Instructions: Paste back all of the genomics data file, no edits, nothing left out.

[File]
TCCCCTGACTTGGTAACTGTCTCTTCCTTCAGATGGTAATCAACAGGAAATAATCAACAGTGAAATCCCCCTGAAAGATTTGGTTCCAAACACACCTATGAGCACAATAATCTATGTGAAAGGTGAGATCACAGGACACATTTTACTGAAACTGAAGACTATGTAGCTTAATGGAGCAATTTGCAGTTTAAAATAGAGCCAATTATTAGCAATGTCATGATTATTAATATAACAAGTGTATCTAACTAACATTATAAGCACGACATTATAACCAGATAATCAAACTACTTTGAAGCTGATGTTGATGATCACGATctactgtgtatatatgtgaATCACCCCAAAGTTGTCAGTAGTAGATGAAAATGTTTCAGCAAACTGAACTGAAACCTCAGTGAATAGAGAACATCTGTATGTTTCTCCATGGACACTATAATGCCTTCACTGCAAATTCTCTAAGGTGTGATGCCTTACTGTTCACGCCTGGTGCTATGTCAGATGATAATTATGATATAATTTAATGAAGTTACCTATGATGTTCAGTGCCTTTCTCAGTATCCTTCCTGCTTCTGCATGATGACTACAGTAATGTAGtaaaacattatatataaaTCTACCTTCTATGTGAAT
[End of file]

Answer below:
TCCCCTGACTTGGTAACTGTCTCTTCCTTCAGATGGTAATCAACAGGAAATAATCAACAGTGAAATCCCCCTGAAAGATTTGGTTCCAAACACACCTATGAGCACAATAATCTATGTGAAAGGTGAGATCACAGGACACATTTTACTGAAACTGAAGACTATGTAGCTTAATGGAGCAATTTGCAGTTTAAAATAGAGCCAATTATTAGCAATGTCATGATTATTAATATAACAAGTGTATCTAACTAACATTATAAGCACGACATTATAACCAGATAATCAAACTACTTTGAAGCTGATGTTGATGATCACGATctactgtgtatatatgtgaATCACCCCAAAGTTGTCAGTAGTAGATGAAAATGTTTCAGCAAACTGAACTGAAACCTCAGTGAATAGAGAACATCTGTATGTTTCTCCATGGACACTATAATGCCTTCACTGCAAATTCTCTAAGGTGTGATGCCTTACTGTTCACGCCTGGTGCTATGTCAGATGATAATTATGATATAATTTAATGAAGTTACCTATGATGTTCAGTGCCTTTCTCAGTATCCTTCCTGCTTCTGCATGATGACTACAGTAATGTAGtaaaacattatatataaaTCTACCTTCTATGTGAAT